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    People Are Sharing Things That Are Considered Offensive In Their Countries And It's Fascinating

    Good to know for future traveling!

    On Tuesday, Reddit user u/Faking_Faker asked, "What is considered disrespectful in your country?" This led to people sharing things — some obvious, some super shocking — that are considered disrespectful in their countries.

    And while these are not verifiable, they're super fascinating to read. Here's what people shared:

    1. South Africa:

    "It's rude to not ask someone 'How are you?' before discussing anything else or making a transaction or interacting in any way. Always greet the checkout person or car guard or waiter or doctor or anybody before you do anything else. It’s considered impolite otherwise."

    u/Elin-Calliel

    2. Germany:

    "Being loud in public transportation is rude. This includes laughing loudly."

    u/hextazy

    3. Slovenia:

    "Not taking your shoes off when you enter someone’s home."

    u/iamgoingsolo

    4. Canada:

    "If you bump into someone, it's expected that you say you're sorry. Makes sense. But if someone bumps into you, you also say sorry. And if you almost bump into someone, you still say sorry. So when someone bumps into me or almost bumps into me, and I say sorry, but they don't say it back, I feel a deep rage within me that the Canadian Code has been disrespected. I don't need to be sorry! But, I said it! How dare you stay silent?!"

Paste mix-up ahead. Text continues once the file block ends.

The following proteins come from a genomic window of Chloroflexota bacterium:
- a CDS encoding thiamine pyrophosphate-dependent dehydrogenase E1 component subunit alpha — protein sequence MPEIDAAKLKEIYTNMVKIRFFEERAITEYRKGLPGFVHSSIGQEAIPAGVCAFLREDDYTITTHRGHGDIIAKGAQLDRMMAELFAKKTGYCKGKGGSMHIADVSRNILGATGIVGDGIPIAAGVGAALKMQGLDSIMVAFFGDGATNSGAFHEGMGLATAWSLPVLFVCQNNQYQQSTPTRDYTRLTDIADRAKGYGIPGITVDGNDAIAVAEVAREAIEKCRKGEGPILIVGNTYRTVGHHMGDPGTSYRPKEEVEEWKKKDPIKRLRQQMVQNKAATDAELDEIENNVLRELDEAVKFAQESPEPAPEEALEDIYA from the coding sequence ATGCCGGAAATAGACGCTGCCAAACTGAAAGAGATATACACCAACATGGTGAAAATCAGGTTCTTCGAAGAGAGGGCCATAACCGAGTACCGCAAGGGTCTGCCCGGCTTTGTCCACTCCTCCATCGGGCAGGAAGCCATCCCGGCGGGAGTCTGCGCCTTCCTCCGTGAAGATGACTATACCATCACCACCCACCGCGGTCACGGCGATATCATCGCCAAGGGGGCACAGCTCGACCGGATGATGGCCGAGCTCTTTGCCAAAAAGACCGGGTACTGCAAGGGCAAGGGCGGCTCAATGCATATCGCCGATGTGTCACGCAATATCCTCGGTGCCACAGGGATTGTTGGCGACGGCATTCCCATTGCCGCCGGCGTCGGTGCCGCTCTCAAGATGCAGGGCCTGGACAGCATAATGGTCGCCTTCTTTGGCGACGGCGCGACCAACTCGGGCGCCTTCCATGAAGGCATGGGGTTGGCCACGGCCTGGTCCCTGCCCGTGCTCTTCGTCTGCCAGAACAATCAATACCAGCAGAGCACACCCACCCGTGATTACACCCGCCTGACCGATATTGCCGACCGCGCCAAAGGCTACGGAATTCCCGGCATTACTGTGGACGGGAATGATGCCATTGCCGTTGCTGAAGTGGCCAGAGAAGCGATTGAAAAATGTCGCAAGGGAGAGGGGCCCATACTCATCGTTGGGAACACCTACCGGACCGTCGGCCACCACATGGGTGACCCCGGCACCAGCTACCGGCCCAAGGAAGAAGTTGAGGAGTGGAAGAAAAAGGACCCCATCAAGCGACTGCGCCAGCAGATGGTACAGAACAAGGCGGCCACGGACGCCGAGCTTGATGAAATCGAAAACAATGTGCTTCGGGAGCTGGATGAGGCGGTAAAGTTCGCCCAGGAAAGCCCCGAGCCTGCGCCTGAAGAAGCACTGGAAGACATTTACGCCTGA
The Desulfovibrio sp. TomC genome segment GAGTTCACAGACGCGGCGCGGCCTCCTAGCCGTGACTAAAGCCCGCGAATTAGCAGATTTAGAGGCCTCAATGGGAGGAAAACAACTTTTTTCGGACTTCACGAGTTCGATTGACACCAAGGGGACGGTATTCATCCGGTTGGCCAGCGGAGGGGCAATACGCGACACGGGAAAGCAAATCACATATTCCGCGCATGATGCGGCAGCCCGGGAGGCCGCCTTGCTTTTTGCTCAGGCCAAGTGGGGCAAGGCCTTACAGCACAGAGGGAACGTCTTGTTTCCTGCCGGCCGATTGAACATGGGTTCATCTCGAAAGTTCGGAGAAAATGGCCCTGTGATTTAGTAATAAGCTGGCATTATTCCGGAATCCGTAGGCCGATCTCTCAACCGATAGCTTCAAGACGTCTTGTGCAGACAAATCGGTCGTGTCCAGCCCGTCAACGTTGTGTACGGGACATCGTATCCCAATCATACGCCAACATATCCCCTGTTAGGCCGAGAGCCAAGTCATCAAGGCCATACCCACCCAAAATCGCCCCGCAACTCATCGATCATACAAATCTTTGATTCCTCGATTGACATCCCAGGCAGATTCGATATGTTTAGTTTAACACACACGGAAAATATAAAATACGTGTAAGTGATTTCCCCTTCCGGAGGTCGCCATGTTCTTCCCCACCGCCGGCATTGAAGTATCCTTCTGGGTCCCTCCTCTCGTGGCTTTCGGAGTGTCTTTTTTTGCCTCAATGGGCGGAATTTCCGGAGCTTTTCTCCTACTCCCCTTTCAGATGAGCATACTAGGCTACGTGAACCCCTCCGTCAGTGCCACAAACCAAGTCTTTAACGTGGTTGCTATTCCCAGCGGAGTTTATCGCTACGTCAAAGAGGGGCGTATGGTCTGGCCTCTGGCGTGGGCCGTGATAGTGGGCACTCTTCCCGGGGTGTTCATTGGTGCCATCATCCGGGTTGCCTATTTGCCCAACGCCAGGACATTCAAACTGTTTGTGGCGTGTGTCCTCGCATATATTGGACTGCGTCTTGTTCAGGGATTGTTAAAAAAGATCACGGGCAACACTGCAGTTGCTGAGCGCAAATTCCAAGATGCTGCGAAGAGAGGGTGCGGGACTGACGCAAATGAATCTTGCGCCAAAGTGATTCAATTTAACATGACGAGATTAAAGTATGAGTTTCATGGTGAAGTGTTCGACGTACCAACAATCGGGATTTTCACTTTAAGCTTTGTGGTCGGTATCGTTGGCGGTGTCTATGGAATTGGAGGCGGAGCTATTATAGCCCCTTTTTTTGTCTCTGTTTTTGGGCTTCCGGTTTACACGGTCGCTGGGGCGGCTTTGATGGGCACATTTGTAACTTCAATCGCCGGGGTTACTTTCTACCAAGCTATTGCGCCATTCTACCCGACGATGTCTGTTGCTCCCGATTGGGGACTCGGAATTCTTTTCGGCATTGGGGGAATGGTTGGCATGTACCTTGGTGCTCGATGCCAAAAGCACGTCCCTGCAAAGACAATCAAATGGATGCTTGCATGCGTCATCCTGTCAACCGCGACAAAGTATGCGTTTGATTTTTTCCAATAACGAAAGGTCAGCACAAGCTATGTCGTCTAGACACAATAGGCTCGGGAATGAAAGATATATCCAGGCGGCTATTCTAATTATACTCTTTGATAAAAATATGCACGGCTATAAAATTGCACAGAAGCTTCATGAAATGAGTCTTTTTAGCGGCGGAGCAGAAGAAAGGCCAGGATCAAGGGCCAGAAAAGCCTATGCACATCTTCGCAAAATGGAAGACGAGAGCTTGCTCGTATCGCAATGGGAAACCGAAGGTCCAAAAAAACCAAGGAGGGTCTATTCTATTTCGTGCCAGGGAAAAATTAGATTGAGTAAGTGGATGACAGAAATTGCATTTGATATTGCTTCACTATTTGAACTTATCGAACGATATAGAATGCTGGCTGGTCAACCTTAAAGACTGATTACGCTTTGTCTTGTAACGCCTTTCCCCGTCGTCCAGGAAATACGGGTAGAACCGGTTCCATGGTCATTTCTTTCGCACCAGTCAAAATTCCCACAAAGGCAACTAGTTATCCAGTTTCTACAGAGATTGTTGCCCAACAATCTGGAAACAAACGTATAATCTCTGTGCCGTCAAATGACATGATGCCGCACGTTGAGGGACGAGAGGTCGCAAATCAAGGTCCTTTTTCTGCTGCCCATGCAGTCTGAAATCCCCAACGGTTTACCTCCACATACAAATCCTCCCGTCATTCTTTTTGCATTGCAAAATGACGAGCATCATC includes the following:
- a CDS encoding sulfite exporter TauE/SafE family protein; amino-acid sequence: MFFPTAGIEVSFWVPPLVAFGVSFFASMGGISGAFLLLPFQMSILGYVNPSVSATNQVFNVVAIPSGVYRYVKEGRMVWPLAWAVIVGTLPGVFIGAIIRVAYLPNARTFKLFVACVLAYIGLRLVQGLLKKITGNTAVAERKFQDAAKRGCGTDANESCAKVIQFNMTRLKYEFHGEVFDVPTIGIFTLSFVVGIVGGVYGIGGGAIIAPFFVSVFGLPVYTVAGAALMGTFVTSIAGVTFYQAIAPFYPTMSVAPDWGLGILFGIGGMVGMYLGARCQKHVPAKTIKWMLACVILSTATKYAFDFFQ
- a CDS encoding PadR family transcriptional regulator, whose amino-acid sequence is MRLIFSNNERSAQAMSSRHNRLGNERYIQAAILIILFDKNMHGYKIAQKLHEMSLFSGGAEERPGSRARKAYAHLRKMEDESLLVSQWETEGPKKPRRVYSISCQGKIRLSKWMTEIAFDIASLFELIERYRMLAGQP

u/go-with-the-flo

    5. India:

    "Wearing your shoes inside someone's home or a temple is considered disrespectful. Now, I am happy about this, LOL. Who knows where their shoes have been?"

    u/Cute-Pasta22

    6. India, part II:

    "For some Indian weddings: Please don't come on the dot, as written on the invitation. Come an hour later. If you come on time, or good forbid, early to a wedding and you're not one of the immediate family members or assistants to the couple, it would be assumed that you believe that their hospitality is lacking and want to help them for an event that they meticulously planned."

    u/mihir-mutalikdesai

    7. Japan:

    "Slurping noodles isn’t particularly polite in Japan, but it’s also not rude at all and almost everyone does it. It’s meant to cool the broth as you slurp, and to get some air into the mix for the best flavor. It’s neither rude nor polite, just a normal table manner here. However, slurping pasta in Japan is extremely rude because that’s not how pasta is meant to be eaten by its source culture."

    u/soonerguy11

    8. Japan, part II:

    "Japan is interesting because there are a lot of customs that are disrespectful. Absolutely don’t tip. That’s very disrespectful and implying they need to work harder or maybe it implies their work is insufficient enough. Basically complete opposite of the American idea of tipping. Eating on the go, for instance, is disrespectful. Also, Japanese people will hand you things with both hands. And not doing so is considered disrespectful."

    u/Elevi8806

    9. New Zealand:

    "In New Zealand, you yell, 'Thanks, driver!' to the bus driver, or you're an uppity asshat."

    u/SmellyHel

    10. Ireland: